The order of results can vary. Some suggestions are:
- From most important to least important (from largest measurable differences to smallest; from statistically most significant to least significant) (Weissberg & Buker 1990 Writing Up Research Prentice Hall Regents New Jersey)
- As a logical response to the research questions or problems you are trying to answer or solve. This may involve presenting one set of results that answers your first research question, followed by the next set of results that answers your second research question (John Wilson BABS UNSW);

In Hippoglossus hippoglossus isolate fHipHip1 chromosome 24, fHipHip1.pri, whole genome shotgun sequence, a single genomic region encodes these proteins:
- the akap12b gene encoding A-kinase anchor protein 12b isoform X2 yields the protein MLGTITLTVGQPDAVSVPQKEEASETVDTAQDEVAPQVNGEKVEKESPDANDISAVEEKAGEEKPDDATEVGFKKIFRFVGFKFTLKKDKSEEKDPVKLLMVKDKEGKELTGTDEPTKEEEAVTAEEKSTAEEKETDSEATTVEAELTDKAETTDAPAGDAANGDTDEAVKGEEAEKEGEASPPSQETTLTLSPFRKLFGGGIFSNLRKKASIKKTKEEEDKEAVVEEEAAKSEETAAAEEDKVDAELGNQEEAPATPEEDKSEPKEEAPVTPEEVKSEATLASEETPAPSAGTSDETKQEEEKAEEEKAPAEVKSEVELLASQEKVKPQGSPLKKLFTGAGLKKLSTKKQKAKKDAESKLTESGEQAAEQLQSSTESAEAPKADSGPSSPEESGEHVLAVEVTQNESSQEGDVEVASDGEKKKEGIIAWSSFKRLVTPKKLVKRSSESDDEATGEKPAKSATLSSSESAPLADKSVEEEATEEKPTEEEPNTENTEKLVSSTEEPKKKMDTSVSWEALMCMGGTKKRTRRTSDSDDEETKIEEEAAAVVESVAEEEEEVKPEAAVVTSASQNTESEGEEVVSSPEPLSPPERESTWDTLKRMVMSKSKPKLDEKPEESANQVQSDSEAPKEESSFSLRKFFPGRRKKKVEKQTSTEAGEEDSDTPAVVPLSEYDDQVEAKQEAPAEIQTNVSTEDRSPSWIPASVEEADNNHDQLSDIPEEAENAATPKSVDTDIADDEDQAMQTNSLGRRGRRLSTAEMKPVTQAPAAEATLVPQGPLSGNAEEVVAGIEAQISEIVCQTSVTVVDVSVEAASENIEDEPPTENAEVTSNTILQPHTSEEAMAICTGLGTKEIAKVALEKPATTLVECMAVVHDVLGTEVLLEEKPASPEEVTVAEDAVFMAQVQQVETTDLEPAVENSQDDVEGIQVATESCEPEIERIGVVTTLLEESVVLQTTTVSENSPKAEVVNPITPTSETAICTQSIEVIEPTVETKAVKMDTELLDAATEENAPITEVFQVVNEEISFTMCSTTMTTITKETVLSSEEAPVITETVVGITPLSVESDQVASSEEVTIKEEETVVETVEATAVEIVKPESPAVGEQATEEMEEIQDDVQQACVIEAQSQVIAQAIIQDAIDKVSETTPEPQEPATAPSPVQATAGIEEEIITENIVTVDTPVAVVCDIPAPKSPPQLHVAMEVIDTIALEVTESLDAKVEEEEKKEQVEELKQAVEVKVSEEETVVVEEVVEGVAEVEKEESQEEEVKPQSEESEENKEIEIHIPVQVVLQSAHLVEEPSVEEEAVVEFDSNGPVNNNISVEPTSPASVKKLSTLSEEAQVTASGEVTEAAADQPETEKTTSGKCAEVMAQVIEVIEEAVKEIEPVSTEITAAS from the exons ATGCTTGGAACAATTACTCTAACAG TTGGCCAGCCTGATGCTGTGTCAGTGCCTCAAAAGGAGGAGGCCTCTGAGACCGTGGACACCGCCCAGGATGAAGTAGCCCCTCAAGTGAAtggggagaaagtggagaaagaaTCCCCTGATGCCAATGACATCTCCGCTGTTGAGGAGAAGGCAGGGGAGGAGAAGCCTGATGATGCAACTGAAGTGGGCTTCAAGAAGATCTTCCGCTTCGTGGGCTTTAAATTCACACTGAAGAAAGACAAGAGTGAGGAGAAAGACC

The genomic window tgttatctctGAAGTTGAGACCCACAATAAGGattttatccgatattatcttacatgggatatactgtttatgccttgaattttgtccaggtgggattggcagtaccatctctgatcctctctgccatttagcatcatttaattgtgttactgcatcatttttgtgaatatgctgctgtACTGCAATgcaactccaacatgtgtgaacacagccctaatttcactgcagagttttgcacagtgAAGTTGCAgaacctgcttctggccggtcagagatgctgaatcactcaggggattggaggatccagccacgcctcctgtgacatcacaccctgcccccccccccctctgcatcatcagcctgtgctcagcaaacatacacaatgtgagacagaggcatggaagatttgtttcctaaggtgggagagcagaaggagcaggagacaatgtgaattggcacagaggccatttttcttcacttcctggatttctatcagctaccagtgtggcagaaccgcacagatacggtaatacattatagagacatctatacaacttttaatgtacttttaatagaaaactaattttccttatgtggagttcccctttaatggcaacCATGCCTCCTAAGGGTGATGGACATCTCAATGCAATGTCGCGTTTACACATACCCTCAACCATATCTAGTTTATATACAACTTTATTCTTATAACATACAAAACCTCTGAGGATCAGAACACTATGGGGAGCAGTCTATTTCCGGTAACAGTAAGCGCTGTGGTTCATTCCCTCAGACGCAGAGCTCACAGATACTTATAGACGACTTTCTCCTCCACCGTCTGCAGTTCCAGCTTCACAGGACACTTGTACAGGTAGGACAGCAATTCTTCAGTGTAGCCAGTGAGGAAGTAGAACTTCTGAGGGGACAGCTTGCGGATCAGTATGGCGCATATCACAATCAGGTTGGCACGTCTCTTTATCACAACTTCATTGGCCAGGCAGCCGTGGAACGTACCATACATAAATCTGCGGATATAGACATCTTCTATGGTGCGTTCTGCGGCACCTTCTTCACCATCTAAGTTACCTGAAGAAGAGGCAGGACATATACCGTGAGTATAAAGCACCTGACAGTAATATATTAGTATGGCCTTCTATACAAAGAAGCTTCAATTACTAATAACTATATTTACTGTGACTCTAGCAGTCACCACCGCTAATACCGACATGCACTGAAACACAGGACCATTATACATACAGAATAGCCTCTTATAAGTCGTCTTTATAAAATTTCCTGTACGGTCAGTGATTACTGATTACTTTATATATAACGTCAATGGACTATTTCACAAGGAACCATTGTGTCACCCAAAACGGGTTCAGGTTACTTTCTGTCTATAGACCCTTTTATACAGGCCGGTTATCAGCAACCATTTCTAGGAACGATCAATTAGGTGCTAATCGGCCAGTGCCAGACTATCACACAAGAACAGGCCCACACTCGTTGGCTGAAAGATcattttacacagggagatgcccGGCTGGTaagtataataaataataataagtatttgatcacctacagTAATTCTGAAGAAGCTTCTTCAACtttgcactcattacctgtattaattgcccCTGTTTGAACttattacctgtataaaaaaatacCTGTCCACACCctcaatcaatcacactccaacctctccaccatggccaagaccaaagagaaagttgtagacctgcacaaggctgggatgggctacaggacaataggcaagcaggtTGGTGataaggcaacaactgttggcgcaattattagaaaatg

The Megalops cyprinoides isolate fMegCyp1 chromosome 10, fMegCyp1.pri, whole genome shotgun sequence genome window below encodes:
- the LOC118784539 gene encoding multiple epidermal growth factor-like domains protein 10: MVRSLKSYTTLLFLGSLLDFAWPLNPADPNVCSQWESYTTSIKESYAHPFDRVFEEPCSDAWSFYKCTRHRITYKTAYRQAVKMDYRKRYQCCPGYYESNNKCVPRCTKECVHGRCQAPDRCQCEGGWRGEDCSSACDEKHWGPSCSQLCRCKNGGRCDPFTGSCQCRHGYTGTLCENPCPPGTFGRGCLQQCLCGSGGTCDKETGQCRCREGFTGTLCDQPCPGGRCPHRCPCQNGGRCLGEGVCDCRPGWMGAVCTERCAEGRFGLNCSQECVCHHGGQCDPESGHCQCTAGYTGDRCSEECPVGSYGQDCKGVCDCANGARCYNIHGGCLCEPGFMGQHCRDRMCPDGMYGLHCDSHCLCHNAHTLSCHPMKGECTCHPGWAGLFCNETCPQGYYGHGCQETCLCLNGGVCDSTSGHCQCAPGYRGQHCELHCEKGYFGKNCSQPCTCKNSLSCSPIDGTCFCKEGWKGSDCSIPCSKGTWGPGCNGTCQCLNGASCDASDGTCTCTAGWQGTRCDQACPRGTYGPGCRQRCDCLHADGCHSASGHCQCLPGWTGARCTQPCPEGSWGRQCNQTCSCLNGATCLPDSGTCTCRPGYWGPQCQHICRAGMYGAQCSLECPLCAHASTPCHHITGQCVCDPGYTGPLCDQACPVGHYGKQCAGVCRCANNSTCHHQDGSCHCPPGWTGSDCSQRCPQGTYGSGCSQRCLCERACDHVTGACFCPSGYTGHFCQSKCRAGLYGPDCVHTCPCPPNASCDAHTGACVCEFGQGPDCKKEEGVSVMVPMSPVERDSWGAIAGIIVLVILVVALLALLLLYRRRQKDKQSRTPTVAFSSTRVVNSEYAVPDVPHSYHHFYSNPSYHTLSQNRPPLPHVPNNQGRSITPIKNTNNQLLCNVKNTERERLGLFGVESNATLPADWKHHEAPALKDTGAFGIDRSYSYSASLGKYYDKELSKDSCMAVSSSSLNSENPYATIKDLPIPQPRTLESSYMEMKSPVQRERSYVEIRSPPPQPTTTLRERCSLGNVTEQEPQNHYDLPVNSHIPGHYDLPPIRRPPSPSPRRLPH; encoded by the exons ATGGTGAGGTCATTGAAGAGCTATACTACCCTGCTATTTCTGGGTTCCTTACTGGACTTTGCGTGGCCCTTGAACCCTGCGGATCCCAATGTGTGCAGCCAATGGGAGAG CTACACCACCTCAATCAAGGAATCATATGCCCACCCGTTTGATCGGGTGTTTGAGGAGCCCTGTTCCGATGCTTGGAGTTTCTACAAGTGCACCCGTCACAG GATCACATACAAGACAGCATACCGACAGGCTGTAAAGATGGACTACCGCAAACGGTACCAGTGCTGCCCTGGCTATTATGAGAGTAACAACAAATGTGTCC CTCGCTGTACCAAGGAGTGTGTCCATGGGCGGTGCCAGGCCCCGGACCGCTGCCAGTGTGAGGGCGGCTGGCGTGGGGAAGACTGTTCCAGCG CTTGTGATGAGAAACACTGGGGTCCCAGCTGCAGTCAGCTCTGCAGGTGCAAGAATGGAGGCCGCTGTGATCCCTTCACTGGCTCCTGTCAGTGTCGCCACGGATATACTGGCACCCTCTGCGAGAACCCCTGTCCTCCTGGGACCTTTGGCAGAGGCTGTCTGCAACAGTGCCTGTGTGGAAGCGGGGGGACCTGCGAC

- If you are using a range of methods or a number of experimental elements, group the method/procedure together with the relevant results. [insert example from Permeable Treatment Walls?] (H. Silyn-Roberts 2000 Writing for Science and Engineering Butterworth Heinemann Oxford)
- "In a quantitative research [paper], the descriptive statistics are generally presented first, then the results of each of the hypotheses or research questions that were tested" (p.410) (Beanland C., Schneider Z., LoBiondo-Wood G., Haber J., 1999 Nursing Research Mosby Artarmon)
- The information in the results section should be organised to show how the data tests the research question or hypothesis, and should be presented sequentially to respond to each research question or hypothesis (Beanland et al., 1999; Burns R., 2000 Introduction to Research Methods Pearson Education Frenchs Forest)
It is very important that you discuss the content and organisation of your results section with your supervisor.